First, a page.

He was "plussing" pretty well as a trophy-collecting creative, too, at shops like Wieden + Kennedy and TBWA/Chiat/Day, where his credits include classic spots like Levi's "Badger," Nike's "Beautiful" and Fox Sports' "Beware of Things Made in September" campaign. But, says the 40-year-old Louisiana native, despite the absence of any formal film training, he learned plenty of invaluable lessons on the set, working with talents like Traktor, Spike Jonze, Frank Budgen and the late Johan Camitz, and he felt it was time to make the leap. "I knew I had to come out with a point of view. I didn't want do a reel as a marketing tool for the masses; I wanted to do strong concepts grounded in soulful, entertaining, funny truths. I like to walk into a project and really put a lot of soul into the film, make people feel the idea more than just watch it."
He does just that on "Night Runner," a gorgeous and moody adidas spec spot that opens his reel. In the wee hours, a woman groggily runs through the street as the rest of the city is winding down, passing smooching lovers in a car and late-night construction workers. She gets home, crawls back into bed, only to wake to the ringing of her alarm clock, put her shoes back on and set off for on her official, post-somnambulistic jog. While that spot has all the richness of a high-production blockbuster, Labbe took a more lo-fi approach on a jarring pro-bono ad for the United Neighborhood Organization, for which he spent a month of prep on police ride-alongs with his brother, a Compton-based sheriff and gang specialist. Shot entirely on handheld DV in the heart of Watts, it shows a pair of cops raiding a school bus and frisking kids like they were drug mules-only to confiscate their textbooks and worksheets. "What I tend to do with my work is figure out an execution that's going to work for the concept dead-on," Labbe says. "When I walk away from the work I like to feel that I don't know if there would have been another way to execute it. I could have done UNO with 35mm cameras, and it would have been a lot simpler, but I don't know if it would have had the depth and rawness to make you really feel that a bus was just invaded by people."
Labbe recently shot two lighthearted Powerbar spots, featuring athletic greats called upon to prove their prowess in the most unlikely scenarios: Tiki Barber gets tackled by passersby in the concrete jungle; Carmelo Anthony goes to the supermarket and deflects flying meat, toilet paper and other sundries that shoppers attempt to land in his cart. Labbe recently directed a delightfully dark comic series of downloadable cellphone shorts for MTV/Motorola, which he also co-wrote with former creative partner Mike Folino. Entitled Head and Body, it stars a guy whose head is inconveniently separated from his body, making for an absurd but poignant relationship of self-love and -loathing.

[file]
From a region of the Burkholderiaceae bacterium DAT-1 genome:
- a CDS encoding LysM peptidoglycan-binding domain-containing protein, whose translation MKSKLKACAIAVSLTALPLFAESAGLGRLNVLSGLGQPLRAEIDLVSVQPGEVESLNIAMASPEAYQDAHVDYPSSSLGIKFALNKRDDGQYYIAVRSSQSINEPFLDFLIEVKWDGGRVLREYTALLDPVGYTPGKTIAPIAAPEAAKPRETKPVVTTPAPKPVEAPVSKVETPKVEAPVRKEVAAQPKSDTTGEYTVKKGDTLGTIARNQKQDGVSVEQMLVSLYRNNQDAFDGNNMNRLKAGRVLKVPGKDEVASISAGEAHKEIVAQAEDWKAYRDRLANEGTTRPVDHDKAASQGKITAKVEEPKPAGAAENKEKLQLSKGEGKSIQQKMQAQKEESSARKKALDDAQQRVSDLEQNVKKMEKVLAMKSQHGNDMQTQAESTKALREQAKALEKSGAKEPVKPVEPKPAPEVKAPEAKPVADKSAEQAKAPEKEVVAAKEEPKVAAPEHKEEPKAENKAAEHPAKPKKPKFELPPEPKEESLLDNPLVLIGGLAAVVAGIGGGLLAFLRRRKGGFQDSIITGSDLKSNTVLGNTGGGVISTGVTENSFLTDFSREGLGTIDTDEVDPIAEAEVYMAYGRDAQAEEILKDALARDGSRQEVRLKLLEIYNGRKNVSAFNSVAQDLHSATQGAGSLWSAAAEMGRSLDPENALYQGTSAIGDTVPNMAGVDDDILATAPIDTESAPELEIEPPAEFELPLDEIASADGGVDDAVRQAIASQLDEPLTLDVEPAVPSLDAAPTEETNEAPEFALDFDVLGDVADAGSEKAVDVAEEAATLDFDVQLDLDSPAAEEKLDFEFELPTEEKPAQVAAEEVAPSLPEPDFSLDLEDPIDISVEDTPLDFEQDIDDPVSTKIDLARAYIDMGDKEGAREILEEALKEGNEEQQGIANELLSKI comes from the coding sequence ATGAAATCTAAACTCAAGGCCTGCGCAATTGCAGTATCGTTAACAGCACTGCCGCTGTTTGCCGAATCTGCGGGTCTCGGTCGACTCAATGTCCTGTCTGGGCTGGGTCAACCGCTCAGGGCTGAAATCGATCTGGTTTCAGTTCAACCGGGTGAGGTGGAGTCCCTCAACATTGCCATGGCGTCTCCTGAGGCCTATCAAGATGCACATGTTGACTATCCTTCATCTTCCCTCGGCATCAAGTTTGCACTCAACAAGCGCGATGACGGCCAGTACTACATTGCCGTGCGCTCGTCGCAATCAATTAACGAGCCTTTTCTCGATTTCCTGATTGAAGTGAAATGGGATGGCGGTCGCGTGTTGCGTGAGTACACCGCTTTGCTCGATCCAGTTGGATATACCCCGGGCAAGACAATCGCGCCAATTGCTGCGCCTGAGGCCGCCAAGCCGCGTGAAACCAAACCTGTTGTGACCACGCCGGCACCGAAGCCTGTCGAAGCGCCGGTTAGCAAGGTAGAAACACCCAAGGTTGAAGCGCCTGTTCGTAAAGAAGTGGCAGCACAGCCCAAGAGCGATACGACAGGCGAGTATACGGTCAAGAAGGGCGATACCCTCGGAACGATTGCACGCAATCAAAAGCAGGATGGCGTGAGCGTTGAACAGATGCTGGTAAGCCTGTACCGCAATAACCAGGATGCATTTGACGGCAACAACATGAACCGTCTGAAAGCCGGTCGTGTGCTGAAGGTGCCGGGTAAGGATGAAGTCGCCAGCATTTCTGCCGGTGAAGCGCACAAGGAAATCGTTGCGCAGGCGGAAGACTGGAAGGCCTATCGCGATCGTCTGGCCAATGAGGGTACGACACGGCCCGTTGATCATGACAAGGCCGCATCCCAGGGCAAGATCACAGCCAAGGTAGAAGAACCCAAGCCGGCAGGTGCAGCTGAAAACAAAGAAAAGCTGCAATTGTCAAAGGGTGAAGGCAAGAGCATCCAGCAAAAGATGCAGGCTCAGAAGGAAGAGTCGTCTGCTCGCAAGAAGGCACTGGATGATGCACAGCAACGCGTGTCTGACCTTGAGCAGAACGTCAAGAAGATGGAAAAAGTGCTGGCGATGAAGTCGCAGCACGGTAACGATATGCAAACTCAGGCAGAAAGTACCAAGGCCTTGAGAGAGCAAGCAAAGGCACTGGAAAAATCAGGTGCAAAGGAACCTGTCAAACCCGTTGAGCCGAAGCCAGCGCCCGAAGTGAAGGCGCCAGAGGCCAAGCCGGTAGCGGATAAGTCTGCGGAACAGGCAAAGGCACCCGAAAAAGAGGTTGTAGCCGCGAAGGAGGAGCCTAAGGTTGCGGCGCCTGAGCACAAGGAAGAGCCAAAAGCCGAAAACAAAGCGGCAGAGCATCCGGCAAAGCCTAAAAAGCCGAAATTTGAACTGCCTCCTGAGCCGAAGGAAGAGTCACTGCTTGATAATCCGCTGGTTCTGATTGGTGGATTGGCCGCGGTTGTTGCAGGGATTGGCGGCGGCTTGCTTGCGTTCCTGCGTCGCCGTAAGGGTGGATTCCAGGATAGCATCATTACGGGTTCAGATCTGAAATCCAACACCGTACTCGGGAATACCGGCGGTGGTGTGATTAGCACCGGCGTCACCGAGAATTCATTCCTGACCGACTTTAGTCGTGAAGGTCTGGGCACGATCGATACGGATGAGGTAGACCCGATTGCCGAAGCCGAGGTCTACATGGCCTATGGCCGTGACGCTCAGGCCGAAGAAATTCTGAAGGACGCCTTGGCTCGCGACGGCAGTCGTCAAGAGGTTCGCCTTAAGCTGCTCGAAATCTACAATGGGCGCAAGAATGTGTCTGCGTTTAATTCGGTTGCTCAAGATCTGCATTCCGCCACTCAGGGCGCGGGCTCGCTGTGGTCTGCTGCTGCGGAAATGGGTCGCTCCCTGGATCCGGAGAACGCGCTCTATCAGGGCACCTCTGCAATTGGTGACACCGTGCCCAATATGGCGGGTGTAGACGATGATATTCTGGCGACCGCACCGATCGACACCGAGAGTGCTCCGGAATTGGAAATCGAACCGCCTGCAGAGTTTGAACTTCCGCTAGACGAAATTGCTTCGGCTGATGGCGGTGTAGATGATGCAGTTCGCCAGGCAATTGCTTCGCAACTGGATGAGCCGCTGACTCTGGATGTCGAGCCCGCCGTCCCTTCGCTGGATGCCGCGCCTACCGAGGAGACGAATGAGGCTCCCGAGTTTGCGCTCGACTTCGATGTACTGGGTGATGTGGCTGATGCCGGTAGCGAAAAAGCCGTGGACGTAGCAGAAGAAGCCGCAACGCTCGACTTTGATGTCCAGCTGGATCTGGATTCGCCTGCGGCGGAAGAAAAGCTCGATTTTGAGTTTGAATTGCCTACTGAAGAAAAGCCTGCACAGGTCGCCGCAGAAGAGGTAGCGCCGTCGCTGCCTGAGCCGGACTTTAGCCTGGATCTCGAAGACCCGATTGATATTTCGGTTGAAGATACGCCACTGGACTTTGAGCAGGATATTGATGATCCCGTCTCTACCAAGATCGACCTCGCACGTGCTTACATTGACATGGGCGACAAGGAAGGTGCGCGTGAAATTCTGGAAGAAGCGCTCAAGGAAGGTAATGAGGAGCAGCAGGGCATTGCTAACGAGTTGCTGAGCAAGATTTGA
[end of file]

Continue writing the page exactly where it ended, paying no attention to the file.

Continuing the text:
Whether he's doing gloss or grit, "The stories I gravitate to have a lot of emotion," Labbe says. "There's also very little dialogue in most of my work. Some of the guys I really admire aren't dialogue-based"-he cites the aforementioned Camitz, Budgen and Jonze as well as Ivan Zacharias. "Unless there's great dialogue, when people start talking in commercials the general public sees someone selling something. Commercials should be the quiet break between what's going on, not the disruptive break, or the intellectual break between terrible sitcoms."
"I think Jeff was always meant to be a director," observes former partner Kash Sree, now a CD at BBH/N.Y. "He's just kind of wired that way. It sounds really lofty, but I feel that he's like a mini Johan Camitz. He can do humor stylishly, and he can tell stories. He always has a point of view and that's what you want. I remember being on a shoot with him and thinking, Jeff, leave some room for the director!-even though a lot of what Jeff was saying was right."
Now that he's finally behind the camera, what about leaving room for the creatives? "When I made the leap, I wanted to leap," Labbe says, meaning there's plenty of creative accommodation in his style. "I just see myself as a guy from Louisiana who used to be a creative and now he's directing. [Wieden's] Hal Curtis used to be an account person, and I never once said to him, 'Hal, you're acting like an account person!' Getting on the phone talking to people about what's best for the product doesn't interest me. That would be creative directing, and I was never a good creative director," he laughs.